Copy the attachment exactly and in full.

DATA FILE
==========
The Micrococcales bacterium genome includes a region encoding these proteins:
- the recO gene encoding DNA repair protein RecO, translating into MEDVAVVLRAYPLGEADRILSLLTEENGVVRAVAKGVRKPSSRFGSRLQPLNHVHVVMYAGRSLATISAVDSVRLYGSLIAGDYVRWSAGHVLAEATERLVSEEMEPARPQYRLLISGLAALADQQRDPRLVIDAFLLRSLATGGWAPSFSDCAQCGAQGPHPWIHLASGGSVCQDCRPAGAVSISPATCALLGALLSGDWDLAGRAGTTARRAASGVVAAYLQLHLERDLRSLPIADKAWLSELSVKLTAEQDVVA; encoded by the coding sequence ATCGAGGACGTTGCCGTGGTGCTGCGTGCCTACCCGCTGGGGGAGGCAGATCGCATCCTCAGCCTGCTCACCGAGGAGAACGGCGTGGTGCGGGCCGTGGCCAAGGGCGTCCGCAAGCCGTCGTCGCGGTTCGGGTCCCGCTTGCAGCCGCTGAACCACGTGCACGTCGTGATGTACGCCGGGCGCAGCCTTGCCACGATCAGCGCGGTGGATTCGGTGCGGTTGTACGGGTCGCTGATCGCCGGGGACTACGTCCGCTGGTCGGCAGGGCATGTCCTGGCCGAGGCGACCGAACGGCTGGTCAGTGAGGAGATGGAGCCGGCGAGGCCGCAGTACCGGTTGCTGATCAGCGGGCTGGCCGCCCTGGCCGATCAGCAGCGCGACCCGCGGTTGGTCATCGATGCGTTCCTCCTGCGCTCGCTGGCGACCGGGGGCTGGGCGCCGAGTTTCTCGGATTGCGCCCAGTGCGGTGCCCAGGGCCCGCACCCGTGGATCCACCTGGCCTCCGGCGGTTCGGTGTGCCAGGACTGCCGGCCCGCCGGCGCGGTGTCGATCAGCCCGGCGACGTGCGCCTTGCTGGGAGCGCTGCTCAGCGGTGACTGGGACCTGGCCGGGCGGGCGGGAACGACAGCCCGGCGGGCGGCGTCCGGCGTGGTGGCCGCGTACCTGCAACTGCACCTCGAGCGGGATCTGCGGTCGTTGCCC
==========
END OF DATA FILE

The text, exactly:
The Micrococcales bacterium genome includes a region encoding these proteins:
- the recO gene encoding DNA repair protein RecO, translating into MEDVAVVLRAYPLGEADRILSLLTEENGVVRAVAKGVRKPSSRFGSRLQPLNHVHVVMYAGRSLATISAVDSVRLYGSLIAGDYVRWSAGHVLAEATERLVSEEMEPARPQYRLLISGLAALADQQRDPRLVIDAFLLRSLATGGWAPSFSDCAQCGAQGPHPWIHLASGGSVCQDCRPAGAVSISPATCALLGALLSGDWDLAGRAGTTARRAASGVVAAYLQLHLERDLRSLPIADKAWLSELSVKLTAEQDVVA; encoded by the coding sequence ATCGAGGACGTTGCCGTGGTGCTGCGTGCCTACCCGCTGGGGGAGGCAGATCGCATCCTCAGCCTGCTCACCGAGGAGAACGGCGTGGTGCGGGCCGTGGCCAAGGGCGTCCGCAAGCCGTCGTCGCGGTTCGGGTCCCGCTTGCAGCCGCTGAACCACGTGCACGTCGTGATGTACGCCGGGCGCAGCCTTGCCACGATCAGCGCGGTGGATTCGGTGCGGTTGTACGGGTCGCTGATCGCCGGGGACTACGTCCGCTGGTCGGCAGGGCATGTCCTGGCCGAGGCGACCGAACGGCTGGTCAGTGAGGAGATGGAGCCGGCGAGGCCGCAGTACCGGTTGCTGATCAGCGGGCTGGCCGCCCTGGCCGATCAGCAGCGCGACCCGCGGTTGGTCATCGATGCGTTCCTCCTGCGCTCGCTGGCGACCGGGGGCTGGGCGCCGAGTTTCTCGGATTGCGCCCAGTGCGGTGCCCAGGGCCCGCACCCGTGGATCCACCTGGCCTCCGGCGGTTCGGTGTGCCAGGACTGCCGGCCCGCCGGCGCGGTGTCGATCAGCCCGGCGACGTGCGCCTTGCTGGGAGCGCTGCTCAGCGGTGACTGGGACCTGGCCGGGCGGGCGGGAACGACAGCCCGGCGGGCGGCGTCCGGCGTGGTGGCCGCGTACCTGCAACTGCACCTCGAGCGGGATCTGCGGTCGTTGCCC